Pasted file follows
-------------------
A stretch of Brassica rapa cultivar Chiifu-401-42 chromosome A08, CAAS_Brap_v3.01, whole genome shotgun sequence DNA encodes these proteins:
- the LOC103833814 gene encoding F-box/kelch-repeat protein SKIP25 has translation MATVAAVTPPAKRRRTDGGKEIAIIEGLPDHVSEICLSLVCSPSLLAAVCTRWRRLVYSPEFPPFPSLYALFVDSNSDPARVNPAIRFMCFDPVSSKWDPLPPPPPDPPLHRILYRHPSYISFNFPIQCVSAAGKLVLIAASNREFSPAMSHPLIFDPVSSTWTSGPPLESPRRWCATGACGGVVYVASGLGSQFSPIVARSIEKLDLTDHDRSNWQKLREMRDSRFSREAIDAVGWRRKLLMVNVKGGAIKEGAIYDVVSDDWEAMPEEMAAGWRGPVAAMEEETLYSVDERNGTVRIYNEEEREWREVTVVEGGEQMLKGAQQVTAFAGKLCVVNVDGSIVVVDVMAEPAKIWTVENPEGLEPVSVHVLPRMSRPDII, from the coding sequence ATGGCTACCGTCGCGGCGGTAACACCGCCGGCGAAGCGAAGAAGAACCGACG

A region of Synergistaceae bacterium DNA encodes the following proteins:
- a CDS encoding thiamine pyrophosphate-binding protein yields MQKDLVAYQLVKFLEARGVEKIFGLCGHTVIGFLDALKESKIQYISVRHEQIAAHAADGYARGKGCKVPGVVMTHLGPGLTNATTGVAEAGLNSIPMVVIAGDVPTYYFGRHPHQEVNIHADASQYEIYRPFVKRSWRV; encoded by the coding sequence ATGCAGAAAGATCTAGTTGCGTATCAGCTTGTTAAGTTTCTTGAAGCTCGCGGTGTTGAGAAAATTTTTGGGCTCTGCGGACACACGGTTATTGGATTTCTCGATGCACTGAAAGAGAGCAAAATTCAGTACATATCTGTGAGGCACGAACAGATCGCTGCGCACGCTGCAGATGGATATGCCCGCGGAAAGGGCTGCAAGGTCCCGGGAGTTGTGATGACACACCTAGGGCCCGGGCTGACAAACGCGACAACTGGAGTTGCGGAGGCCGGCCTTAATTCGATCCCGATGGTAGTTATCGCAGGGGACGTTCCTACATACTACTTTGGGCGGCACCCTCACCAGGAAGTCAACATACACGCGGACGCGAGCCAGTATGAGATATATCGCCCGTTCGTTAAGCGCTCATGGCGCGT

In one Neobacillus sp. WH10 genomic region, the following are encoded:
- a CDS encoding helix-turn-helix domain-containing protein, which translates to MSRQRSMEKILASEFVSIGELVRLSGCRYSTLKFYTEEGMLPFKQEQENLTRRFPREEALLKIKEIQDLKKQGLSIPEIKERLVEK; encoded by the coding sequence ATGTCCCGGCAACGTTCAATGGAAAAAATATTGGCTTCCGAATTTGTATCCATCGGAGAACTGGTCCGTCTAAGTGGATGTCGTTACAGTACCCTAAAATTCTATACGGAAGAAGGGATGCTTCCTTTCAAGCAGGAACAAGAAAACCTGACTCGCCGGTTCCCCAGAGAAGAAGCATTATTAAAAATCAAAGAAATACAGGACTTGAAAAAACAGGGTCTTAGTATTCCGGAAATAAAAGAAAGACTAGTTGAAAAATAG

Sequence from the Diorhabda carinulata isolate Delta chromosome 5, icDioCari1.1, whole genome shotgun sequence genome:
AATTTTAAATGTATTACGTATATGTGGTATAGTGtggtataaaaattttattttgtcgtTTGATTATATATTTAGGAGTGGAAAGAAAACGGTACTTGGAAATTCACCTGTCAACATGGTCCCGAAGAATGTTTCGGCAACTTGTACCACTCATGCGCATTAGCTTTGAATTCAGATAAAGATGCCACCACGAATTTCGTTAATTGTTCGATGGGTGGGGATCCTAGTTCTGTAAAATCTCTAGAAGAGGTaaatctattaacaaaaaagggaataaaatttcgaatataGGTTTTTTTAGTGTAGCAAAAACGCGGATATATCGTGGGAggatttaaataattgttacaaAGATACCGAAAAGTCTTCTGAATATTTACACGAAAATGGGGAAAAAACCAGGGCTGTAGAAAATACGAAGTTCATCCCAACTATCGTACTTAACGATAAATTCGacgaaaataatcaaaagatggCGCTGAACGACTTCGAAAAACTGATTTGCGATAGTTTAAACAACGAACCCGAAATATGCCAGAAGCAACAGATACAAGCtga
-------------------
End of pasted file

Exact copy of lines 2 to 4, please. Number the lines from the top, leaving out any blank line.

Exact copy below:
- the LOC103833814 gene encoding F-box/kelch-repeat protein SKIP25 has translation MATVAAVTPPAKRRRTDGGKEIAIIEGLPDHVSEICLSLVCSPSLLAAVCTRWRRLVYSPEFPPFPSLYALFVDSNSDPARVNPAIRFMCFDPVSSKWDPLPPPPPDPPLHRILYRHPSYISFNFPIQCVSAAGKLVLIAASNREFSPAMSHPLIFDPVSSTWTSGPPLESPRRWCATGACGGVVYVASGLGSQFSPIVARSIEKLDLTDHDRSNWQKLREMRDSRFSREAIDAVGWRRKLLMVNVKGGAIKEGAIYDVVSDDWEAMPEEMAAGWRGPVAAMEEETLYSVDERNGTVRIYNEEEREWREVTVVEGGEQMLKGAQQVTAFAGKLCVVNVDGSIVVVDVMAEPAKIWTVENPEGLEPVSVHVLPRMSRPDII, from the coding sequence ATGGCTACCGTCGCGGCGGTAACACCGCCGGCGAAGCGAAGAAGAACCGACG

A region of Synergistaceae bacterium DNA encodes the following proteins:
- a CDS encoding thiamine pyrophosphate-binding protein yields MQKDLVAYQLVKFLEARGVEKIFGLCGHTVIGFLDALKESKIQYISVRHEQIAAHAADGYARGKGCKVPGVVMTHLGPGLTNATTGVAEAGLNSIPMVVIAGDVPTYYFGRHPHQEVNIHADASQYEIYRPFVKRSWRV; encoded by the coding sequence ATGCAGAAAGATCTAGTTGCGTATCAGCTTGTTAAGTTTCTTGAAGCTCGCGGTGTTGAGAAAATTTTTGGGCTCTGCGGACACACGGTTATTGGATTTCTCGATGCACTGAAAGAGAGCAAAATTCAGTACATATCTGTGAGGCACGAACAGATCGCTGCGCACGCTGCAGATGGATATGCCCGCGGAAAGGGCTGCAAGGTCCCGGGAGTTGTGATGACACACCTAGGGCCCGGGCTGACAAACGCGACAACTGGAGTTGCGGAGGCCGGCCTTAATTCGATCCCGATGGTAGTTATCGCAGGGGACGTTCCTACATACTACTTTGGGCGGCACCCTCACCAGGAAGTCAACATACACGCGGACGCGAGCCAGTATGAGATATATCGCCCGTTCGTTAAGCGCTCATGGCGCGT